Meat Packing

You know that feeling you get when you eat half a sandwich only to discover the bread is moldy? C'mon, fess up. We've all done that, and we know that sinking feeling you get in your gut. No amount of brushing your teeth really makes your mouth feel clean.

Well, that was the way I felt last week as I was listening to a podcast of KCRW's Good Food while driving to Wyoming. They were discussing a new trend in food packing where meat containers are filled with carbon monoxide to prevent the meat from turning brown. "That's horrible", I thought. Then they described the packages and that's when it hit me. That's exactly the meat I've been buying from Walmart. Well, I guess I should have expected it from them.

I'm not sure when the switch started. I remember noticing the new packages and they struck me as odd with their bulging plastic. It seemed a little unusual since oxygen is one of those nasty things that can turn your fresh food not-so-fresh. But I never connected the dots.

"What's the big deal?", you wonder. That's a fair question. The problem is that with this impregnated packages, the retailer can leave the meat on the shelf for longer since it won't get that "that's disgusting!" look for at least 2 extra weeks. It also makes it possible that mishandled meat less likely to be discovered since the meat doesn't change color. Meat becomes easier to ship long distances which hurts local business, not least of whom the butch who is no longer necessary, along with encouraging large factory farms with their antibiotics and hormones. And finally, I worry that we have no idea what happens when you leave meat sitting in this gas. Sure, it might be safe, but how many things have we thought that about. Why risk it when it's really not necessary?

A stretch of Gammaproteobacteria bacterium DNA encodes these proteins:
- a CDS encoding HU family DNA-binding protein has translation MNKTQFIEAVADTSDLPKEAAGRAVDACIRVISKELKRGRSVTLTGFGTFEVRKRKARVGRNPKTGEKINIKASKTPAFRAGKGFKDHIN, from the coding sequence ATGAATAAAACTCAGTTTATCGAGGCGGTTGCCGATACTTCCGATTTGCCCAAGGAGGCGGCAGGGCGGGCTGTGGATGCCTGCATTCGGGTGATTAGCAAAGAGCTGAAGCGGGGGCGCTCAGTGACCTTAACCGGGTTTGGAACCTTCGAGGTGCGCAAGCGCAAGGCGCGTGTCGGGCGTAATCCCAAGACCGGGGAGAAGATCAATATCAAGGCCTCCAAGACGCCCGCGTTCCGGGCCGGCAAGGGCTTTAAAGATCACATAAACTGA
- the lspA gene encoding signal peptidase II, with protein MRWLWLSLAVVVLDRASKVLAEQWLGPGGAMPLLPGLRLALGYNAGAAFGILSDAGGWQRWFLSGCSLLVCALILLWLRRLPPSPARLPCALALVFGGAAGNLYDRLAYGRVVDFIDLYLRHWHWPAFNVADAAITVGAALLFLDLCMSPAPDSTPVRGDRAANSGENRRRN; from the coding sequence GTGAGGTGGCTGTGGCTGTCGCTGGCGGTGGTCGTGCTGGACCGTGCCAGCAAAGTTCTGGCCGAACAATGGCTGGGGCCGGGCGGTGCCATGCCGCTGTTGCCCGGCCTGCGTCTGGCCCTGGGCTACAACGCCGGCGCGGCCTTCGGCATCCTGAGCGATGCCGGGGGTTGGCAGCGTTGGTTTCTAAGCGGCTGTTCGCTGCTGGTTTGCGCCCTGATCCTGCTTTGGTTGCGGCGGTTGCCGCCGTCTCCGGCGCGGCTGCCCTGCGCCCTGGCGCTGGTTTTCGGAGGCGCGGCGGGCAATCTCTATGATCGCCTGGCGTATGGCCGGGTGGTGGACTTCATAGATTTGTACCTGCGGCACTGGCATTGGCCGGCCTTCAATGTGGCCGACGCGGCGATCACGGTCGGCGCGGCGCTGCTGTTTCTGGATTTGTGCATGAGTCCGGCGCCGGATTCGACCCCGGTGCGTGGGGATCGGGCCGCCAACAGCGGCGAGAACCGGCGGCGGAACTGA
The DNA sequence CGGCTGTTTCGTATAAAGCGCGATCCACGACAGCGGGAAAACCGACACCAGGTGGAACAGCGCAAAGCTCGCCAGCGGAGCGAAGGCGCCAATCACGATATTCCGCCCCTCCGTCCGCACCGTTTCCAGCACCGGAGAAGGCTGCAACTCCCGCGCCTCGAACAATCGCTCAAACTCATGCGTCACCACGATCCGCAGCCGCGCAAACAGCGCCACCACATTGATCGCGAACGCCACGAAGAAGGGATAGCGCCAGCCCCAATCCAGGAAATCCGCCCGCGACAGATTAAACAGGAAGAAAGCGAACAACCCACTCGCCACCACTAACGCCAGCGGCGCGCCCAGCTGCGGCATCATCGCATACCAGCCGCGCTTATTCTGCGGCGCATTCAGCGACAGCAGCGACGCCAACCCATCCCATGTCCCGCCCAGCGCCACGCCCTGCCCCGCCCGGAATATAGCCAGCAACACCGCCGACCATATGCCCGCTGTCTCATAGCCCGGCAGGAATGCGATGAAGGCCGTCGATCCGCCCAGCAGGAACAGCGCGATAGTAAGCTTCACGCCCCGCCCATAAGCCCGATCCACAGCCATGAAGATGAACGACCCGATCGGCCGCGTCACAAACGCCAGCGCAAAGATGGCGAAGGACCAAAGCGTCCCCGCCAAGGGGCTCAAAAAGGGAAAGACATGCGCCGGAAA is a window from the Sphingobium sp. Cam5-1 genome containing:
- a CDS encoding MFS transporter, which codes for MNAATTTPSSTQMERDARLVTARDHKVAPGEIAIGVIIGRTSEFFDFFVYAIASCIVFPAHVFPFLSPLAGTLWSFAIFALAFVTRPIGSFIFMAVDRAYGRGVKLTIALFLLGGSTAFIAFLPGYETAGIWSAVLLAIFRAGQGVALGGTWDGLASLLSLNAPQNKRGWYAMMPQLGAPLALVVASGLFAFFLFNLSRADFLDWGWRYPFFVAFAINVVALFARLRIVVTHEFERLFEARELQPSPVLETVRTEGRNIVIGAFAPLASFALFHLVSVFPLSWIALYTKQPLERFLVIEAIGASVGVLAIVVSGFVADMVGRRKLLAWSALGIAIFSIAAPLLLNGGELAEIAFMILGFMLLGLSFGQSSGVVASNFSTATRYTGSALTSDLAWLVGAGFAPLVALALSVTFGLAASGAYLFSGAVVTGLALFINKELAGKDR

So how can you tell if your meat is one of these abominations? First off, take a look at these pictures.

You can see the bulging package that I was talking about. The other tell-tale characteristics include the deep tub, the USDA seal (which will never appear on a locally shrink-wrapped package of meat), and possibly a "use by" date far in the future. This package, however, was set to expire only 4 days from the date I purchased it. Really makes you wonder how long it sat on a truck. The fact that the date stamped on the package was EST and I live in MST makes me queasy as well.

And in closing, take a look at this cross section of the meat. I theorize that the very center of the meat turns brown first because the carbon monoxide doesn't penetrate through the meat completely. Since meat normally browns from the outside in, it sure makes me wonder what color the rest of the meat would be had the CO not been there. I guess I need to step up my plans to buy a freezer and a large side of beef from a local butcher.


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